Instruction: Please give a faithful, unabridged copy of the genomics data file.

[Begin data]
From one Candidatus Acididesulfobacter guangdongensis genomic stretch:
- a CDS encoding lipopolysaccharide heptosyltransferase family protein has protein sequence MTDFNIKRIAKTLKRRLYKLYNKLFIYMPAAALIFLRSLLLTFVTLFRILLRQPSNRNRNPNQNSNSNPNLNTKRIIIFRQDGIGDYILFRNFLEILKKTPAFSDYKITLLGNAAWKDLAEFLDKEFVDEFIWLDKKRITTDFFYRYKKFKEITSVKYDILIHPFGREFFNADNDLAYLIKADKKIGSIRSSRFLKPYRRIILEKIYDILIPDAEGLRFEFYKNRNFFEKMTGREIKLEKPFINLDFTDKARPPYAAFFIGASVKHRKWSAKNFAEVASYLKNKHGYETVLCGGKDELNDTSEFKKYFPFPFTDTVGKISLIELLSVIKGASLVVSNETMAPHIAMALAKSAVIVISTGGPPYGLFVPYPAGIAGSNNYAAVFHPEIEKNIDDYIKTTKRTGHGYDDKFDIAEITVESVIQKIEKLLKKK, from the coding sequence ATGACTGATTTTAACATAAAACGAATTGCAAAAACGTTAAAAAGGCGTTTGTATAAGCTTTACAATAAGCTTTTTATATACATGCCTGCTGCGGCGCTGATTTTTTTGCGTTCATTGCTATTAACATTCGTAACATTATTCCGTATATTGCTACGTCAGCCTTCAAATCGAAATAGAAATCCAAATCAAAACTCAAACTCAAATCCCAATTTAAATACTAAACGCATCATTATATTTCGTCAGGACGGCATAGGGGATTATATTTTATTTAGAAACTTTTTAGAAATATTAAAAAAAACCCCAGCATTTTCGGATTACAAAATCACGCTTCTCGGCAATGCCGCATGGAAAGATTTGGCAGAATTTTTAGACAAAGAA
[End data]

From one Candidatus Acididesulfobacter guangdongensis genomic stretch:
- a CDS encoding lipopolysaccharide heptosyltransferase family protein has protein sequence MTDFNIKRIAKTLKRRLYKLYNKLFIYMPAAALIFLRSLLLTFVTLFRILLRQPSNRNRNPNQNSNSNPNLNTKRIIIFRQDGIGDYILFRNFLEILKKTPAFSDYKITLLGNAAWKDLAEFLDKEFVDEFIWLDKKRITTDFFYRYKKFKEITSVKYDILIHPFGREFFNADNDLAYLIKADKKIGSIRSSRFLKPYRRIILEKIYDILIPDAEGLRFEFYKNRNFFEKMTGREIKLEKPFINLDFTDKARPPYAAFFIGASVKHRKWSAKNFAEVASYLKNKHGYETVLCGGKDELNDTSEFKKYFPFPFTDTVGKISLIELLSVIKGASLVVSNETMAPHIAMALAKSAVIVISTGGPPYGLFVPYPAGIAGSNNYAAVFHPEIEKNIDDYIKTTKRTGHGYDDKFDIAEITVESVIQKIEKLLKKK, from the coding sequence ATGACTGATTTTAACATAAAACGAATTGCAAAAACGTTAAAAAGGCGTTTGTATAAGCTTTACAATAAGCTTTTTATATACATGCCTGCTGCGGCGCTGATTTTTTTGCGTTCATTGCTATTAACATTCGTAACATTATTCCGTATATTGCTACGTCAGCCTTCAAATCGAAATAGAAATCCAAATCAAAACTCAAACTCAAATCCCAATTTAAATACTAAACGCATCATTATATTTCGTCAGGACGGCATAGGGGATTATATTTTATTTAGAAACTTTTTAGAAATATTAAAAAAAACCCCAGCATTTTCGGATTACAAAATCACGCTTCTCGGCAATGCCGCATGGAAAGATTTGGCAGAATTTTTAGACAAAGAA